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TOPIC: Awakening is Really Hard and Dangerous

Awakening is Really Hard and Dangerous 24 May 2018 09:25 #109028

I ran across this Twitter thread by Vinay Gupta this morning: https://twitter.com/leashless/status/994730696425070592

I think this is a worthwhile read and worth a discussion assuming anyone here agrees.

Some of the commentary:
Let me say this very clearly: the last stages of the approach towards enlightenment are lethally dangerous. People go mad, people die, people break in ways which ruin the remainder of their lives and stay just subclinical. Even with skilled instructors, this stuff is COMMONPLACE.
Here, there's this "we can have it all in one life" myth: spiritual and financial and personal life success all at the same time, with no trade-offs - a sort of LEAN IN philosophy. Yeah, let me tell you: not if you're going for enlightenment. It'll rip your life off your bones.
My advice to everybody doing meditation or anything vaguely similar: do *the least you can* and still get some benefits, or (if you want to see it through) be prepared to dedicate 5 to 8 years to it full time, and lose almost everyone in your life and most of your material assets

Is Gupta over-reaching here? Is this really the case? I know people can get into scary territory but it is the common experience that most people have THAT bad?
Last Edit: 24 May 2018 09:27 by Chris Marti.
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Awakening is Really Hard and Dangerous 24 May 2018 21:08 #109035

I suspect that awakening is really hard and dangerous when life is really hard and dangerous. But beyond that trite tautology :) here's what I see as the danger points:

When enthusiasm for practice becomes indulgent and can become mania,

When concentration starts getting strong and begins to turn back inward and objectifies emotions and thoughts and can create depersonalization.

When the non-tangibility of thoughts and emotions start becoming obvious (dark night) and can create depression/nihilism.

When the "manipulation" aspect of applying a method becomes evident, which can create a profound sense of disillusionment with practice... and ending practice too soon.

When the motivating fantasies of enlightenment itself start falling away, which can lead to a profound sense of anger and despair... and more depression.

None of these will really make you go mad, but they can be pretty tough. Having a teacher (like I had with Hokai) and senior peers (like you were for me Chris) really does help. I think I recounted the story that when Hokai was helping through the last bit of work he basically said, "I'm sorry but this last part can really suck, basically you're going to see that everything you thought this practice was going to give you is just a need you have due to your own woundedness" (those are my words, not quite how Hokai would say it). Anyway, that sort of heads-up can probably make the different between going bat-shit crazy and just enduring the discomfort of dealing with some difficult stuff.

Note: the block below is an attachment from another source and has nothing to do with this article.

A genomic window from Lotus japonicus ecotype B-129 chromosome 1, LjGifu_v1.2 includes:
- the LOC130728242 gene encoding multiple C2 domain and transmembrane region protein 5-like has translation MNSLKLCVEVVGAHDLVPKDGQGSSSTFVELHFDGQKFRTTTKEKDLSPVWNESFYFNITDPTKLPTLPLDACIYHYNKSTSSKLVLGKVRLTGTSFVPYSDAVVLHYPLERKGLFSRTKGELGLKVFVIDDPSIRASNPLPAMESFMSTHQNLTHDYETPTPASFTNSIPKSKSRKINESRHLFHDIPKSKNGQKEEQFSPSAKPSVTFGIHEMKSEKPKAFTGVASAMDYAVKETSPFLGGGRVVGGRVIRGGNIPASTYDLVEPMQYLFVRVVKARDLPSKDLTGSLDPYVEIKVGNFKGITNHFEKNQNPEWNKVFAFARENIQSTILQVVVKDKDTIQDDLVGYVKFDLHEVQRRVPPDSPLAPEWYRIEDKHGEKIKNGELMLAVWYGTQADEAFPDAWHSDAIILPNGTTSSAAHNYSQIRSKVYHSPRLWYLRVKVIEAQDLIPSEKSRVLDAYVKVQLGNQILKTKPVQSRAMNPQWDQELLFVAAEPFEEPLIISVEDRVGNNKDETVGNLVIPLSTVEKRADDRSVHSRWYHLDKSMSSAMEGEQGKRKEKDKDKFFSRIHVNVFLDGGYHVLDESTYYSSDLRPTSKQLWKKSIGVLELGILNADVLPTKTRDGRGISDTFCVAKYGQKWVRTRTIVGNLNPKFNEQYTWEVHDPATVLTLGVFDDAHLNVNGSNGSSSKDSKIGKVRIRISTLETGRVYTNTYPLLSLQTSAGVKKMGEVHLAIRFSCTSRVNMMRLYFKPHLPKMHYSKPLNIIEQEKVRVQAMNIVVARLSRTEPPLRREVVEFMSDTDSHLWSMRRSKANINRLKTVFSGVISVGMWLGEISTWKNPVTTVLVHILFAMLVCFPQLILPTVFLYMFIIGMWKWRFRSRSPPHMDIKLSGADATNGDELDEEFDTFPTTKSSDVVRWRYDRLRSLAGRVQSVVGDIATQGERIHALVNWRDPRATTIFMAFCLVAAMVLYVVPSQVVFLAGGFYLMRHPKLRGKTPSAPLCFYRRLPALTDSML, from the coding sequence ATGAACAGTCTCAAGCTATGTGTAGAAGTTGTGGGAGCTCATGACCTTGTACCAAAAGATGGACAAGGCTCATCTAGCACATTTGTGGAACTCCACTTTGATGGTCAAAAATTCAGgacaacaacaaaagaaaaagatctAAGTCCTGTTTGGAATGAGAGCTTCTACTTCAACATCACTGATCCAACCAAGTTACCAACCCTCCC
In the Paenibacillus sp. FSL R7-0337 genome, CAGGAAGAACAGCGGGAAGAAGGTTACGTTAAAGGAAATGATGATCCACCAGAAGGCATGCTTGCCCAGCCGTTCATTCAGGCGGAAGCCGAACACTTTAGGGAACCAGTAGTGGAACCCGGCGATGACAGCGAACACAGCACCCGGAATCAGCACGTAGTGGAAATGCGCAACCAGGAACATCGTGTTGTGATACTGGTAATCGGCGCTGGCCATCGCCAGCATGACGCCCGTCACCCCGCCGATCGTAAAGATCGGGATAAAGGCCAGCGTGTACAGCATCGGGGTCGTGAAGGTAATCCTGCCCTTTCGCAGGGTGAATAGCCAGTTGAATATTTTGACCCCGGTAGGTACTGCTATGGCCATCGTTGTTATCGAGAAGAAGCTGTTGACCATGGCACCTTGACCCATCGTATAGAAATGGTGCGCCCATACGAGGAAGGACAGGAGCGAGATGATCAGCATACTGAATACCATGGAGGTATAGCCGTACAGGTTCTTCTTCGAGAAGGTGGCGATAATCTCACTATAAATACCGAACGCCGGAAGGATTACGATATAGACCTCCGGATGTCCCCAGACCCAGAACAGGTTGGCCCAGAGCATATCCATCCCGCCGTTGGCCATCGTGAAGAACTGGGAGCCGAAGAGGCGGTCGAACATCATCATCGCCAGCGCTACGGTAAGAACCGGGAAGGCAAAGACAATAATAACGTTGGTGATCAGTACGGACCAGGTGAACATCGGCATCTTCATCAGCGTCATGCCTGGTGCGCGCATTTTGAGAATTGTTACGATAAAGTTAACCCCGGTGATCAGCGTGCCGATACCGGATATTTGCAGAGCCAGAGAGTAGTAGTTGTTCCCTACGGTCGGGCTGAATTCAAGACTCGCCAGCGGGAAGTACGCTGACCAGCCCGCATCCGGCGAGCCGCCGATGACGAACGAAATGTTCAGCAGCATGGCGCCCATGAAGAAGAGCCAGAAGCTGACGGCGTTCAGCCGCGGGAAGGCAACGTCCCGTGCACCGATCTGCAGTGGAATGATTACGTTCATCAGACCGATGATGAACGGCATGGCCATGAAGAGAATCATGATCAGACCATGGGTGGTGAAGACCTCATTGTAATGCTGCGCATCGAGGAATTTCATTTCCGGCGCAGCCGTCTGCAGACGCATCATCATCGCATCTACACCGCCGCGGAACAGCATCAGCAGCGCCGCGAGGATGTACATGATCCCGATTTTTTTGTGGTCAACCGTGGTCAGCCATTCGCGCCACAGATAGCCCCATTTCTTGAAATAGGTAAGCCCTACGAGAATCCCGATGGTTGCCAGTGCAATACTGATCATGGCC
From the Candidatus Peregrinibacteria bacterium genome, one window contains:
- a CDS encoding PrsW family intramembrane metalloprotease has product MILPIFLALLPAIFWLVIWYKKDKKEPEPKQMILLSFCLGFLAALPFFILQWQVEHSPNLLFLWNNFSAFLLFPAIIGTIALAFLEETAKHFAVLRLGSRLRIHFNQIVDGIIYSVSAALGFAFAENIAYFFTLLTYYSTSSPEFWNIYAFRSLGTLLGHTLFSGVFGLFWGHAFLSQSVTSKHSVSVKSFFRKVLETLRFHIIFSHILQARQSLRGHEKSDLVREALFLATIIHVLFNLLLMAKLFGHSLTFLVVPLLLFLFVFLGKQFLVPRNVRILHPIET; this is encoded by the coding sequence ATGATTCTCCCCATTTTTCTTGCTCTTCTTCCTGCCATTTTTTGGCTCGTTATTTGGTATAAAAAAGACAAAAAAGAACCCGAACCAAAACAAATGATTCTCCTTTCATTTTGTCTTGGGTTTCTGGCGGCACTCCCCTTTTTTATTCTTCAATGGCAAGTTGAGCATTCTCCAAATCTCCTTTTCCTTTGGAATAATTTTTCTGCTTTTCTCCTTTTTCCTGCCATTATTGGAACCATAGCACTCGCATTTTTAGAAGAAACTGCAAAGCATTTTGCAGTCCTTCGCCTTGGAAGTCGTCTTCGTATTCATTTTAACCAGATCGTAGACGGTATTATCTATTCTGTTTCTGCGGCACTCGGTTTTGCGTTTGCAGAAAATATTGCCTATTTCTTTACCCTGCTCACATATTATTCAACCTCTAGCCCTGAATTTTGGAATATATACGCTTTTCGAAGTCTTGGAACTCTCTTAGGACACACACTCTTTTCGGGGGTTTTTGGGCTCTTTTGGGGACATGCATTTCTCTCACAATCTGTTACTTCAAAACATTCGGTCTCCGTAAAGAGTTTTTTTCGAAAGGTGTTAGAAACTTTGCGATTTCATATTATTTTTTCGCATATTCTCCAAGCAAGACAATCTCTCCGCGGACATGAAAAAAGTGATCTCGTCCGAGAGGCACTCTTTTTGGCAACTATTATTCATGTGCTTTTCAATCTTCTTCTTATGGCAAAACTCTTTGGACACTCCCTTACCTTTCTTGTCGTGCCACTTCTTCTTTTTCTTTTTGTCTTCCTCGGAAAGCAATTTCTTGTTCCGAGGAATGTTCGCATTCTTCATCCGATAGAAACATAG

p.s. I chucked at his statement about people being "garbage bags of negative entropy"... mostly because a while ago I was trying to capture the common theme of what I spend most of my time thinking about and it was: the philosophical ramifications of the entropy of this universe.:D
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Awakening is Really Hard and Dangerous 25 May 2018 07:22 #109038

I'm going to comment, though my knowledge on enlightement is very limited. :) But a few things came to mind about the post.

You do hear a lot of teachers warning about different stages of meditation and that it isn't what you think you'll be getting. For example, I remember Ken McLeod talking about how spiritual practice hadn't made his life any easier, but actually more difficult. I’ve also had many warnings from my own teacher about the nature and fruits of this path.

For me spiritual practice has been maybe the most beneficial thing I've done in my life. I'm not sure if it has made life easier, but is an easy life a happy life, I'm not sure. I'm pretty sure there are difficult times ahead as there have been this far. Some stages of practice have brought emotional imbalance and unskillful action, but I think those kind of things would arise without spiritual practice too as a part of being human.

What Gupta is saying sounds a bit nihilistic to me. I think that spiritual practice will make you re-evaluate your relationship to material possessions and close relationships, but why it would have to ruin your life (that’s what ripping life off your bones sounds to me) is a mystery. I think the concept of emptiness in Mahayana buddhism is very useful for non-monastic practicioners. You don’t need to get rid of things in order to see them as empty. I wonder if that's what Vinay Gupta is referring to talking about Tibetan buddhist propaganda.
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Awakening is Really Hard and Dangerous 25 May 2018 08:20 #109043

This thing Gupta brings up seems to me to be an individualized experience. If you had rough awakening experiences that were raw and difficult then you will more than likely think awakening is a raw, difficult process, not for the faint of heart. If your awakening experiences were not so rough, or maybe even smooth and more or less seamless, then you will probably think awakening is relatively easy. This is more or less like everything else in our practice, right?
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Awakening is Really Hard and Dangerous 25 May 2018 09:18 #109045

Yup. And based on his life, no doubt there was all sorts of non-verbal trauma knots that made his particular path volatile, understandably so.
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